Results are typically expressed as percentages, medians, interquartile ranges (IQR), or odds ratios (OR) with 95% confidence intervals (CI). The normality assumptions were evaluated both visually and using Saphiro Wilk’s test. We used the Chi-squared test to compare nominal data and the Wilcoxon rank sum test as a non-parametric test to compare continuous variables. P-values less than 0.25 in univariate analyses were considered sufficiently statistically significant for inclusion in logistic regression [14]. Optimal cut-off points for continuous variables were determined using the Kolmogorov–Smirnov metric. A clinical prediction score was derived by multiplying the OR of the predisposing factors and 1/OR of the protective factors by two, and then rounding to the nearest integer [15]. For protective factors, points were assigned if the factor was absent. Receiver operating characteristic (ROC) and area under the curve (AUC) were used to evaluate the diagnostic ability of our model. The optimal cut-off point for the clinical score was determined by Youden’s J statistic. In addition to logistic regression, we also evaluated two additional methods to determine whether they would significantly improve the AUC: the Elasticnet (glmnet 3.0.2) model with the Ridge regression model, and the Neural Network (4 hidden layers, neuralnet 1.44.2), the latter with fivefold cross-validation.

The data were analyzed using JMP for Mac (Version 16.1 Pro. SAS Institute Inc., Cary, NC, 1989–2019) and IBM SPSS Statistics for Mac (version 26, copyright IBM Corporation 2019), and R (3.6.3). P-values less than 0.05 were considered statistically significant.


In the total sample of 696 outpatients who presented to the ED with non-traumatic headache and underwent emergency MRI, most were female (N = 500, 72%), and their median age was 31 (IQR 23–44) years (Table 1). Most underwent MRI within 24 h of presentation to the ED (96%), and others within a week (median 2 days) of presentation. Duration of headache before referring to emergency MRI was recorded from the referrals, which was ≤ 7 days for 75%, and < 2 days for 42% of the patients. Other aspects of the headache, such as the intensity of pain and localization were not recorded, as such information was not consistently available in the emergency referrals.

Table 1 Clinical characteristics of emergency patients who underwent MRI for non-traumatic headache

In total, 136 (20%) patients had a significant headache-related finding in emergency MRI (Fig. 1, Table 2). Among these, most were due to cerebrovascular disease (N = 54, 40%), followed by infection/inflammation (N = 39, 29%). The most common significant findings were infarction, sinusitis, central nervous system infection, or intracranial tumor. Some less common conditions included mastoiditis, intracranial hyper- and hypotension, Chiari 1 malformation, and posterior reversible encephalopathy syndrome (PRES). Incidental findings with varying clinical significance were found in 154 (22%) scans; mostly white matter lesions, vascular abnormalities, and sinonasal mucosal thickening. Of all the cases, 58% were completely normal.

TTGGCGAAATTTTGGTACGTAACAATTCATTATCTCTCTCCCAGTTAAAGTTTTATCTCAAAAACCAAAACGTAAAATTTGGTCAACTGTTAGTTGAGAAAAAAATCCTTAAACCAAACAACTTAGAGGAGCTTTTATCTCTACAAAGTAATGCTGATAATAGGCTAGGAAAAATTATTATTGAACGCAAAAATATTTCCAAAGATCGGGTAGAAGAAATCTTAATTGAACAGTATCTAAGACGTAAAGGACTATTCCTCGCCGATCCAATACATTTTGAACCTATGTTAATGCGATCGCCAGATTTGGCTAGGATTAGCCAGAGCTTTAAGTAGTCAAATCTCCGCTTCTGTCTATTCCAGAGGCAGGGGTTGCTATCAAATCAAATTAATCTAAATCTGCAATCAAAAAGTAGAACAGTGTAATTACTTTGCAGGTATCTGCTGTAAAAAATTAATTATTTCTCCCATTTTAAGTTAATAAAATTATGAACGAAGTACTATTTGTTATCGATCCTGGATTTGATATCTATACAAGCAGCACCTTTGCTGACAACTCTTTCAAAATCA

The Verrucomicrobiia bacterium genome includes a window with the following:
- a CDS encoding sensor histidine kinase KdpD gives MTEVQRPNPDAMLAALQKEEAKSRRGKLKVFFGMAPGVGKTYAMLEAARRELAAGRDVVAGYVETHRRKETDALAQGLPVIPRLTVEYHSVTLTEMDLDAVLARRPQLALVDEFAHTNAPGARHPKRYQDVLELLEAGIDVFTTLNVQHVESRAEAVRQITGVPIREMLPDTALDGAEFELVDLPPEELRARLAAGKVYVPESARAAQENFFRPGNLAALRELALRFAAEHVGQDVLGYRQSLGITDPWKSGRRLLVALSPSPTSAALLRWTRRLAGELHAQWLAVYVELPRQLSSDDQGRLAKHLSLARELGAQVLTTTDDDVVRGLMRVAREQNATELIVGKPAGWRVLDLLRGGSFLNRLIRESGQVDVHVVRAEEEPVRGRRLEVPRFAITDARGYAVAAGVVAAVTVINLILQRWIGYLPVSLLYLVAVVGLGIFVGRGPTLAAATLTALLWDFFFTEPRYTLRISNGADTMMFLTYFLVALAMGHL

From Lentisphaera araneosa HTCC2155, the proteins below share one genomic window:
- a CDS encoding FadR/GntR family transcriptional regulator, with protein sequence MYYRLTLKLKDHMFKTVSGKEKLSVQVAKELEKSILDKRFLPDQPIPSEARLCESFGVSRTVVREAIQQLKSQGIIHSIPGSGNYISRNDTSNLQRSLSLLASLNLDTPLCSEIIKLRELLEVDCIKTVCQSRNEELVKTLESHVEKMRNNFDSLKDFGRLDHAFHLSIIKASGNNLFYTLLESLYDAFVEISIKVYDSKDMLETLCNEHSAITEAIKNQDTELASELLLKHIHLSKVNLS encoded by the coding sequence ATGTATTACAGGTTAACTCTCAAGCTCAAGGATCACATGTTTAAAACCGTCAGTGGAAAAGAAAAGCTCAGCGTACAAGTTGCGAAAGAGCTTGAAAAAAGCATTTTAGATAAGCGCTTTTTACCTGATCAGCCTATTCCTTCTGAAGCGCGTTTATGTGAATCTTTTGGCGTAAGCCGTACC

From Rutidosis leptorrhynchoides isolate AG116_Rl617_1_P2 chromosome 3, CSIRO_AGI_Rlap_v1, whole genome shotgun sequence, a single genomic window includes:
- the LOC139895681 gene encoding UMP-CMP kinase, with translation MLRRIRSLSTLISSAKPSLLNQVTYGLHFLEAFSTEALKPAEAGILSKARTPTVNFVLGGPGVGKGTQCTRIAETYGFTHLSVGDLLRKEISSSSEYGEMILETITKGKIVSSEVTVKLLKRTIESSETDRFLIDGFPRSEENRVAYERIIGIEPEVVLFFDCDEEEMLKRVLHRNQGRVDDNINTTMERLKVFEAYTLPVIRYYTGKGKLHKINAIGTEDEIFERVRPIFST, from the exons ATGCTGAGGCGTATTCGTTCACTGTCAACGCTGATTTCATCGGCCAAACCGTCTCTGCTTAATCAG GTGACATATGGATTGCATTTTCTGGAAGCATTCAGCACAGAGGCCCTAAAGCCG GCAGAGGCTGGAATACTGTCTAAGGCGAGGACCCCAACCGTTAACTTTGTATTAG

Fig. 1
figure 1

Examples of various emergency MRI findings of pathologies considered significantly related to headache. Examples are: internal carotid artery dissection (a), small infarcts (bd), intracerebral hemorrhage (e), cavernoma (f), meningitis (g), abscess (h), demyelination (i), meningioma (j), glioma (k), central neurocytoma with hydrocephalus (l), dural venous sinus thrombosis (m), idiopathic intracranial hypertension (n), posterior reversible encephalopathy syndrome (o), and sphenoid sinusitis (p). White arrows denote relevant findings

Table 2 Emergency MRI findings in patients imaged for non-traumatic headache

Among the factors predicting presence of headache-related findings in MRI, age, obesity, history of migraine, nausea, vomiting, numbness, and signs/symptoms of infection reached statistical significance (P < 0.05) in a univariate analysis (Table 1). In a multivariate analysis, age, smoking, signs/symptoms of infection, nausea, numbness, and history of migraine remained statistically significant (P < 0.05) (Table 3). We found that age over 40 years, smoking, signs/symptoms of infection, and nausea increased the risk of a headache-related finding in emergency MRI, whereas numbness and history of migraine were perceived as protective factors, reducing the risk of such findings. This model had 0.696 ROC AUC, and it correctly classified 81% of the patients. However, classification was correct in 99.8% of patients without headache-related findings, and in only 1.5% of patients with such findings. Neither of the two additionally evaluated models (with Elasticnet and Neural Network), neither provided statistically significant improvement to the AUC.

Table 3 Multivariate analysis of predisposing and protective factors for headache-related findings in emergency MRI

We then derived the following clinical score to predict headache-related MRI findings: age > 40 years (5 points), smoking (5 p.), signs/symptoms of infection (5 p.), nausea (4 p.), no numbness (3 p.) and no history of migraine (4 p.). The ROC AUC for this model with a single cut-off point of 9 points was 0.625, with a sensitivity of 46% and a specificity of 79%. The clinical score points were considerably scattered in both groups (Fig. 2).